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(12/4/2018)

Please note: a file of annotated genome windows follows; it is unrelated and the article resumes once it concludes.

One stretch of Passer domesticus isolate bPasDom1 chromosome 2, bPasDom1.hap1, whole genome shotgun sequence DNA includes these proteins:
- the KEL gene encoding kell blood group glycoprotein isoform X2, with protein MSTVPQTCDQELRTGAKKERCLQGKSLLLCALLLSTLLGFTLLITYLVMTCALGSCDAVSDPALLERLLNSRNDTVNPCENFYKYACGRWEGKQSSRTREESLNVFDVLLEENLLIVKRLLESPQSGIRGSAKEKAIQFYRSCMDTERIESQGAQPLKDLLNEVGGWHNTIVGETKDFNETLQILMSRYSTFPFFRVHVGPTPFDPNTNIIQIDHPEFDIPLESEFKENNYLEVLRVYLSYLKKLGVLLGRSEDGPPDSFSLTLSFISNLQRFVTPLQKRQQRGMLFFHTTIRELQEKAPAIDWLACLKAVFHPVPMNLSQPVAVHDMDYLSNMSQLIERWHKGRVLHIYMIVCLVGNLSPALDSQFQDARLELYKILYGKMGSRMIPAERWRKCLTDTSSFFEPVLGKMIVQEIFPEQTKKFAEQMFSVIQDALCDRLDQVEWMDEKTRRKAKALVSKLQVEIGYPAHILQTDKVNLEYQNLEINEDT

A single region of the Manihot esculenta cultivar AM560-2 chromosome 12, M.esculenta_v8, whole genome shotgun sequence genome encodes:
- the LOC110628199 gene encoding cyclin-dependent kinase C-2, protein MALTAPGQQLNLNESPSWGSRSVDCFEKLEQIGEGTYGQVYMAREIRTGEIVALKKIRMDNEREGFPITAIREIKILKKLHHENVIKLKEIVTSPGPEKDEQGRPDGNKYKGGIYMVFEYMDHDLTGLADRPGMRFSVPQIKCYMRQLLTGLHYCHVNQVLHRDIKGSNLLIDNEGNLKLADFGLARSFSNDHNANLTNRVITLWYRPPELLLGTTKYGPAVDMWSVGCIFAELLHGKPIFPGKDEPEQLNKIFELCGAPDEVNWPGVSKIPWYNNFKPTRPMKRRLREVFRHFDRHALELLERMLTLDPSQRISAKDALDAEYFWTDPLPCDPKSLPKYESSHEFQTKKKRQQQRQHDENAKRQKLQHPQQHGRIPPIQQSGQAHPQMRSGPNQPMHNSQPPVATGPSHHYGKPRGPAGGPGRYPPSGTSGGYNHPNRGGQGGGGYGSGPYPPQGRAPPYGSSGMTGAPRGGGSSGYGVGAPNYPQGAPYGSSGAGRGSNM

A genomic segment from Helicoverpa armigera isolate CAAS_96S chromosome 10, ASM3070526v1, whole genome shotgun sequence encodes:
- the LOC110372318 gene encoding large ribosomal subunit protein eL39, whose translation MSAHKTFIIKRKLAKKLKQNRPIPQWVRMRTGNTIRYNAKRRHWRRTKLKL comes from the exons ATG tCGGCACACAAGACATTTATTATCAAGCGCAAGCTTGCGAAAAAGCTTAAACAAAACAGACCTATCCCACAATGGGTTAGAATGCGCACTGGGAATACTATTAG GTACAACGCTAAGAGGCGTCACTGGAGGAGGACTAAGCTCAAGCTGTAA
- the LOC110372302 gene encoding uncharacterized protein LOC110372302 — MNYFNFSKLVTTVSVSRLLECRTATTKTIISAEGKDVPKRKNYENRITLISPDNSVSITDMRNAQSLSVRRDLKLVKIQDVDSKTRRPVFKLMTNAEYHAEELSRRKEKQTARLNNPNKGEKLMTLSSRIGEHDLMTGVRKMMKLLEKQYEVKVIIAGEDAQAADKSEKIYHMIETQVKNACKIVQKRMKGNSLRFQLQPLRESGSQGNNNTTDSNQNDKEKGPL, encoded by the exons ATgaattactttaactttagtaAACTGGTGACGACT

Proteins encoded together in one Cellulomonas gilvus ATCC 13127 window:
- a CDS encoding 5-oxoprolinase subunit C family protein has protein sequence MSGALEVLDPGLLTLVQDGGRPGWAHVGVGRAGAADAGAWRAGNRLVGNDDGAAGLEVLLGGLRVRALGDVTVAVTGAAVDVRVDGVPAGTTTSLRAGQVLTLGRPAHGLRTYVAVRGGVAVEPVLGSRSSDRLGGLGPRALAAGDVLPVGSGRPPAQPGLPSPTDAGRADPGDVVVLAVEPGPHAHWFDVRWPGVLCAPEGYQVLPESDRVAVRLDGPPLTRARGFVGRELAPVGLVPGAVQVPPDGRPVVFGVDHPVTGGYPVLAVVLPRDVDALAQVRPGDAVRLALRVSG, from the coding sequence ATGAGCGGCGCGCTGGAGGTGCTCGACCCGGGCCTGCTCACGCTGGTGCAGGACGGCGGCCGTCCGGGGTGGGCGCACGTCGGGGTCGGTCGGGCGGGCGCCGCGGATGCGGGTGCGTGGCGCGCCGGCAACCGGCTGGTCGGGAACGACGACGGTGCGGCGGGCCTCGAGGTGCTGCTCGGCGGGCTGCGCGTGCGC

On Dec. 4, 1916, Dr. Nelson Bell (钟爱华) and his wife Virginia arrived in Shanghai to begin 25 years of missionary service in Huaiyin (then Tsingkiangpu), Jiangsu. Nelson was just 21 when he began his career as a missionary surgeon, and his sense of adventure included driving his Harley-Davidson on rural roads. He often encountered medical problems for which he had no remedy or training. Kala-azar (black fever) was a particular scourge in northern Jiangsu. Nelson and a Chinese colleague developed a cure; soon the kala-azar clinic was the world’s largest, and their hospital became the world’s largest Southern Presbyterian mission hospital. Though these achievements were impressive, Bell always saw medicine as a means to save souls. For him there was no separation between his “secular” work in the hospital and his “sacred” work as a missionary. Jesus was Lord of all. His passion for souls included inviting leading Chinese evangelists like Ji Zhiwen (计志文牧师-Andrew Gih) and Wang Zai (王载-Leland Wang) to conduct revival meetings. Like Wang Mingdao (王明道先生), Bell was a man who stood firm in his convictions without losing his love for his opponents. He supported closing missions schools rather than accepting government registration that would require an end to their Christian curriculum. He criticized an influential report that wanted missionaries to focus on social gospel activities and ignore evangelism. He sent his children to school in Korea rather than enroll them in the school in nearby Shanghai that he saw as tainted with liberal theology. When Virginia developed malaria, they knew it was time to leave Japanese-occupied China. They left in May 1941, and God never opened a door for them to return. The Bells had buried their first son in China, but God gave them four other children. Daughter Ruth grew up wanting to be a missionary to Tibet and nearly broke her engagement to Billy Graham over the issue. Nelson became a trusted advisor for his new son-in-law and practiced medicine until his second heart attack in 1955. Thereafter, he devoted himself to promoting orthodox evangelicalism by founding and writing for The Southern Presbyterian Journal and Christianity Today. He once wrote, “I am often overwhelmed with the goodness of our Father. How He will do through us if we but let Him. The hard thing often is being willing to be led by Him.” Pray for Christian doctors in Jiangsu to let the Lord be their stronghold and so glorify Him with surrendered lives. The Lord is my light and my salvation; whom shall I fear? The Lord is the stronghold of my life; of whom shall I be afraid? Psalm 27:1